On Retox, the Norwegian boogie-schlock masters of Turbonegro imagine America as a land of automatic sex, wasted youth, and unanswered philosophical questions—some of which revolve around male-pattern baldness. "I took my band way across the land/But too much ass can destroy a man," they declare on "Hell Toupée." They're not as young as they used to be. Still, they're in touch with the lingo of the age, so when frontman Hank Von Helvete sings, "Now I'm stuck, Googling for wigs," he sounds like just another world citizen trying to make up for all the time he foolishly spent.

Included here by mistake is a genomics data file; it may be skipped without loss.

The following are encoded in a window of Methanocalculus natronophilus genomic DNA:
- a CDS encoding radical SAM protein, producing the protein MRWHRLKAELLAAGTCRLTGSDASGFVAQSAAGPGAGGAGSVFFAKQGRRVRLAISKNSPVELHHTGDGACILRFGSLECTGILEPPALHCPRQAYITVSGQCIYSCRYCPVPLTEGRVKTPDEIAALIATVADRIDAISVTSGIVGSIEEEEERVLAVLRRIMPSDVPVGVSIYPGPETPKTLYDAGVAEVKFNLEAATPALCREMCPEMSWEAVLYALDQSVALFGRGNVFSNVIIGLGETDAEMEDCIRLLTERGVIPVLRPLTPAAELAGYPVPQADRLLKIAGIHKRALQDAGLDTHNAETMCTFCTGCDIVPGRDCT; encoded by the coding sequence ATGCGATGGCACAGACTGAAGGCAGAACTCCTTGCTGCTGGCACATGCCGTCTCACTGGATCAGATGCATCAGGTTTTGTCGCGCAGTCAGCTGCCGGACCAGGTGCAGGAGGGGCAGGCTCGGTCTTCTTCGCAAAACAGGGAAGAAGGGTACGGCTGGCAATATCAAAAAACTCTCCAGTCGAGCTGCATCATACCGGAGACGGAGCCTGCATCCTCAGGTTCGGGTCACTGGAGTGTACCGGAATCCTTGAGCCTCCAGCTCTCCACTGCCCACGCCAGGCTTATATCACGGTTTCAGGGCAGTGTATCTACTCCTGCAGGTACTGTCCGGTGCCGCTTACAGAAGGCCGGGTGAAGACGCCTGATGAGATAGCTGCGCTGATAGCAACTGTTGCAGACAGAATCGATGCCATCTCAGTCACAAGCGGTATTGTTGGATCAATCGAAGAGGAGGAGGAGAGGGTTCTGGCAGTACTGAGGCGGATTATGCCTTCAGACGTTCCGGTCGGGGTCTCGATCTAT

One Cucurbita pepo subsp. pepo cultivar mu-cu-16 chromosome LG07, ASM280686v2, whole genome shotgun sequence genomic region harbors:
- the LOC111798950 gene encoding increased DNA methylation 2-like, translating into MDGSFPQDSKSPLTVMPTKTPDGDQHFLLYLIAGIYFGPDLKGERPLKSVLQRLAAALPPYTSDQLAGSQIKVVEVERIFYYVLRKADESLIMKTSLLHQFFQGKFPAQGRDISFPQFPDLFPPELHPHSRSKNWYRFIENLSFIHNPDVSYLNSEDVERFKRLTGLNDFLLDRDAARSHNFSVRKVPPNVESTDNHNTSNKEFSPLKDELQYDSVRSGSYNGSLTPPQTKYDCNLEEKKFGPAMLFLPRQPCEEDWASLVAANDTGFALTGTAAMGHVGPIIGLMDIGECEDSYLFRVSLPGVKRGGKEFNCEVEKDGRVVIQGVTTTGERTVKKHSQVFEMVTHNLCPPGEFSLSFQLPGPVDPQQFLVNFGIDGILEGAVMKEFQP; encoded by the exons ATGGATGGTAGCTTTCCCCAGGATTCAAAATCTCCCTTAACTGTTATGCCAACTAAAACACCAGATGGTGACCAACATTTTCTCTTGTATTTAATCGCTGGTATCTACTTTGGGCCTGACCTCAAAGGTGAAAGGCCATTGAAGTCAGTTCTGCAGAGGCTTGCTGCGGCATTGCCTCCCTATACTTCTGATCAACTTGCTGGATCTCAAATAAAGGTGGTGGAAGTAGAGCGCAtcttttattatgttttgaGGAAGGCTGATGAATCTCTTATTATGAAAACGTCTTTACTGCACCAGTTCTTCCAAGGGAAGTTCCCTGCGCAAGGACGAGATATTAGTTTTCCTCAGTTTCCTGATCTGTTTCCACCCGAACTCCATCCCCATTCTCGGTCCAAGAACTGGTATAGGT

For all that, Turbonegro have mastered numberless Southern rock and heavy-metal conventions. A chiming guitar fill powers "Stroke the Shaft," and the obligatory seven-minute operetta, "What Is Rock!?" (which appears to quote Tom Petty's "Here Comes My Girl"), closes out Retox with a series of mock aperçus worthy of the Mekons. "Rock is the possibility of choking on your own vomit in the back of a rapist's van," one answer goes, but these guys don't simply recycle clichés about their adopted idiom. They're analytical and sly, and don't skimp on the details.
"What is rock!?," they ask. "Old AC/DC?/Cleveland, Ohio?/Basically, it's harder, heavier, and slightly more blues-based than pop," they finally decide—and then go back to fingering their comb-overs and trying to figure out why Oslo women are so dumb.
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